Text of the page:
I was most worried about breakfast because I eat oatmeal most morning and obviously, that’s out. Manischewitz makes a kosher for Passover (KP) hot cereal, but it’s basically just cream of wheat (not especially nutritious) and I can’t find it anywhere in stores or online. Luckily, I recently discovered that there is a product called quinoa flakes and that they can be used to make hot cereal. Unfortunately, you’re not going to find strictly KP quinoa flakes, but I’m not super strict, so these work for me. Another good option would be my breakfast egg-veggie muffins, which contain no grain at all. My absolute favorite Passover breakfast is matzah brei (I’ll post a recipe soon), but it’s really more of a brunch dish, rather than something I could eat during the week. Of course, yogurt is an option as well.

Lunch

Recently, I’ve been eating whole wheat pita sandwiches for lunch, usually with either roasted turkey or turkey bologna (both from Applegate Farms because they don’t add nitrates). In the past, I’ve used regular whole wheat matzah as crackers, but this year, I discovered Yehuda Light Whole Wheat Bran Matzah and decided to try those. One board of matzah with 2-3 oz. of meat and some fruit on the side is a decent lunch.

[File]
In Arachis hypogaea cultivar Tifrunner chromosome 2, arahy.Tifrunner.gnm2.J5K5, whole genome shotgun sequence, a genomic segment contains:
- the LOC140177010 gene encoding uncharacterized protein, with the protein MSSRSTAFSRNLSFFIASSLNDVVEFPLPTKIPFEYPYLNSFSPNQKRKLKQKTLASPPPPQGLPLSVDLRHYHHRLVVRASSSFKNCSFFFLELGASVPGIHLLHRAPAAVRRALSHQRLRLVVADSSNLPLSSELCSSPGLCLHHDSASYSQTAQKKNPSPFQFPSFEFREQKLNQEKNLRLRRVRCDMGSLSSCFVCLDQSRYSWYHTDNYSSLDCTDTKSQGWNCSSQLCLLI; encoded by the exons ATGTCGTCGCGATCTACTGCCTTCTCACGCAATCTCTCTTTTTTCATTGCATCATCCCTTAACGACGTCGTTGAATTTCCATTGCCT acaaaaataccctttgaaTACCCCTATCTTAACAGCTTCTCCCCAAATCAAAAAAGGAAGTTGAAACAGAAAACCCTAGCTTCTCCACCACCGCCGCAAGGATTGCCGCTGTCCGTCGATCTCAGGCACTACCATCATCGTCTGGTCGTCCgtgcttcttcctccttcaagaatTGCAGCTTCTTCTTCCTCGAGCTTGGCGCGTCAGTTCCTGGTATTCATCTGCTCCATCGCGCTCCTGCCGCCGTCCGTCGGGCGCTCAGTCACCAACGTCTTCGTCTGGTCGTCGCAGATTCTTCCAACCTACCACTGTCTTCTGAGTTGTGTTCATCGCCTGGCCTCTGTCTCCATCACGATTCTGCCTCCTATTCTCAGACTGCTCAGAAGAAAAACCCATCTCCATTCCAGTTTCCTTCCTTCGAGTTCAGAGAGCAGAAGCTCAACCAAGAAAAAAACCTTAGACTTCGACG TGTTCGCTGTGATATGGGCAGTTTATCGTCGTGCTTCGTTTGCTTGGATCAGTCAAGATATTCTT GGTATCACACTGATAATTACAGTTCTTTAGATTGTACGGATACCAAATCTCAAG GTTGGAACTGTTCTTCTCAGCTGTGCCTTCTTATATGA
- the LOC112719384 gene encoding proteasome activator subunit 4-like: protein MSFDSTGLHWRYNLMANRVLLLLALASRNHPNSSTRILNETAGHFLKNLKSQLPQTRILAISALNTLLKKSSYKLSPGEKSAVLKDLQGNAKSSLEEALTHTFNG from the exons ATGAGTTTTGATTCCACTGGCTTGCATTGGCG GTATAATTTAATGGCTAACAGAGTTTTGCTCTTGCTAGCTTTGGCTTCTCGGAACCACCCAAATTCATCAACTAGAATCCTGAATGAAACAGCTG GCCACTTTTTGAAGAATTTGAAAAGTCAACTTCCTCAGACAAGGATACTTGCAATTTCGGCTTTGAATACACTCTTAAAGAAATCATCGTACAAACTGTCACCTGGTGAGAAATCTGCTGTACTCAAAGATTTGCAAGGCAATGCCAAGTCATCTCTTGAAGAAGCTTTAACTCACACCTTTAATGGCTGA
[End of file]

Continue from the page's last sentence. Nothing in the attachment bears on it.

Dinner

The traditional Seder dinner (at least in my house) is brisket. Jewish brisket is delicious (and not at all the same is the brisket you get at barbecue restaurants), but not something I’ve ever made myself. Instead, this year I’m making an asparagus, mushroom, and leek frittata. Passover is a spring holiday; the egg on the seder plate represents several things, among them the cycle of life, which begins anew with spring. I thought that it would be nice for the main dish to represent spring and rebirth.

Chag sameach!

Vietnamese Style Pickled Slaw

When I got the idea for the meatballs I posted last night, I knew I wanted to serve them with some sort of pickled slaw made using my new veggie spiralizer (it’s not perfect and I’m hoping to upgrade to a fancier version, but it did work for my purposes). I based this recipe on do chua, a Vietnamese pickle made with carrots and daikon, and am pretty pleased with how it came out. The boyfriend approves, too!

slaw2

Vietnamese Style Pickled Slaw

  • 1 large cucumber, seedless, peeled if the skin is waxed